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Mozambique LNG ‘Halfway to Liquefaction’ as Contracting Advances, Says Anadarko

The world’s fourth-largest natural gas exporter is in the making offshore East Africa, according to Anadarko Petroleum Corp., which said Wednesday it has secured half of the needed offtake contracts for the proposed Mozambique project.

Anadarko, which has been working in Mozambique for about a decade, is working with a diverse set of Asia-Pacific partners to advance liquefied natural gas (LNG) exports from the near-shore region, initially known as Offshore Area 1.

The initial trend development, estimated at 12.88 million metric tons/year (mmty), has the potential to generate “decades worth of significant free cash flow,” said Executive Vice President Mitchell W. Ingram, who oversees global LNG.

The “world-class resource...is the LNG project of the coming decade,” Ingram said Wednesday. What makes it so attractive to the sponsors, besides its cost competitiveness, is the central location to key markets in Asia, Europe and South America.

ExxonMobil Corp. and Eni SpA last year sanctioned the separate Coral South LNG project in Mozambique near Anadarko’s, which together could make the southeastern African nation the world’s fourth-biggest gas exporter.

Anadarko’s Mozambique LNG project last year “started to build momentum,” Ingram said, and a final investment decision (FID) is looking more probable than not. Anadarko operates the project and owns a 26.5% stake.

During the fourth quarter, a heads of agreement was reached with Tohoku Electric Power Co. Inc., bringing one of Japan’s leading LNG buyers to the project.

Although the U.S. onshore now is Anadarko’s go-to for development and capital, Mozambique LNG offers a window into its longer-term plans.

“This project provides Anadarko a new material scalable and repeatable business line,” Ingram said during a fourth quarter conference call. On Tuesday Mozambique’s council of ministers approved the proposed development plan, estimated at about $20 billion.

Before an FID is made, the project needs to secure substantial sales and purchase agreements. To date, contracts for about 5.1 mmty of capacity are in hand.

“This puts us more than halfway” to an FID target of 8.5 mmty, Ingram said. “We're currently negotiating with multiple buyers to fill the remaining volume necessary for FID. With each milestone, we've seen our Mozambique LNG project gain credibility in the market and support from the international and finance community.”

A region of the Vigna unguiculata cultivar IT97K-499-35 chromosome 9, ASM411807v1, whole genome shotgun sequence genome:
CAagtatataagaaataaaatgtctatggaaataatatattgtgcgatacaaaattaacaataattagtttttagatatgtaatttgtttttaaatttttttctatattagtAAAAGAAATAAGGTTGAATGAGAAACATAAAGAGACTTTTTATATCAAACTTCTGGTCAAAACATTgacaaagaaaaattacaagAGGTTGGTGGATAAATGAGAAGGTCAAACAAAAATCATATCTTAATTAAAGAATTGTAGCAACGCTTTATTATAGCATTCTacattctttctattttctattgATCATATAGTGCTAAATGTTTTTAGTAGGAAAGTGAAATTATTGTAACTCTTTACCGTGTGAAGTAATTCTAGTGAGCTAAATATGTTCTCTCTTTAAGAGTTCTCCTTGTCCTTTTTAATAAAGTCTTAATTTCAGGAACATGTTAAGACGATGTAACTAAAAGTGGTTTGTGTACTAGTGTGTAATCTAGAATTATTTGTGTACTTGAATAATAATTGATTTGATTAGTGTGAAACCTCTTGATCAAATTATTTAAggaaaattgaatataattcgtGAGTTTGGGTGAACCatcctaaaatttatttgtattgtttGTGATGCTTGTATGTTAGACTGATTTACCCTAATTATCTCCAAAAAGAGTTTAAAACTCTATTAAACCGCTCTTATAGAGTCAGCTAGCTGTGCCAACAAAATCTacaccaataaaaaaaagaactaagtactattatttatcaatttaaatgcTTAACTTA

Securing takeaway contracts are the “key driver toward the FID date,” he told analysts. “In parallel to that, we are actively out in the market in terms of refreshing our pricing for the onshore construction activity and finalizing the offshore scope. So there are multiple things ongoing, in addition to communicating with the export credit agencies to ensure we have project financing in place at the same time.”

In addition to Anadarko, sponsors are Japan’s Mitsui & Co. (20%), Mozambique’s state-owned Empresa Nacional de Hidrocarbonetos EP (15%), Thailand’s PTT Exploration & Production pcl (8.5%), and three India-based operators, state-owned ONGC Videsh Ltd. (16%), BharatPetroResources Ltd. (10%) and Oil India Ltd. (4%).

The partners now are considering how to advance more gas development offshore Mozambique, including the intriguing Offshore Area 4, where they may share common facilities, Ingram said.

To date, approximately 75 Tcf of recoverable gas has been discovered in the Offshore Area 1, the equivalent of a 12 billion bbl oilfield. Tests conducted through drillstem testing in the Prosperidade and Golfinho/Atum complexes have reported facility constrained flow rates of 90-100 MMcf/d, which Anadarko said supports well designs of 100-200 MMcf/d.

“As we’ve indicated...our first development to go to is 12.8 mmty,” Ingram said. “We’ll proceed with that and then we’ll carry forward with ongoing development.”

Onshore site preparation is underway to further derisk the project, which includes resettling people living in the area.

‘We anticipate delivery of first cargoes approximately five years post sanction, which are a typical timeline to build a greenfield LNG development,” Ingram said. “Once the two trains are online, the potential repeat delivery and scalability...is phenomenal.”

Over the long-term, he said the project could deliver “stable production volumes of more than 1 billion boe net of recoverable resource and superior free cash flow.”

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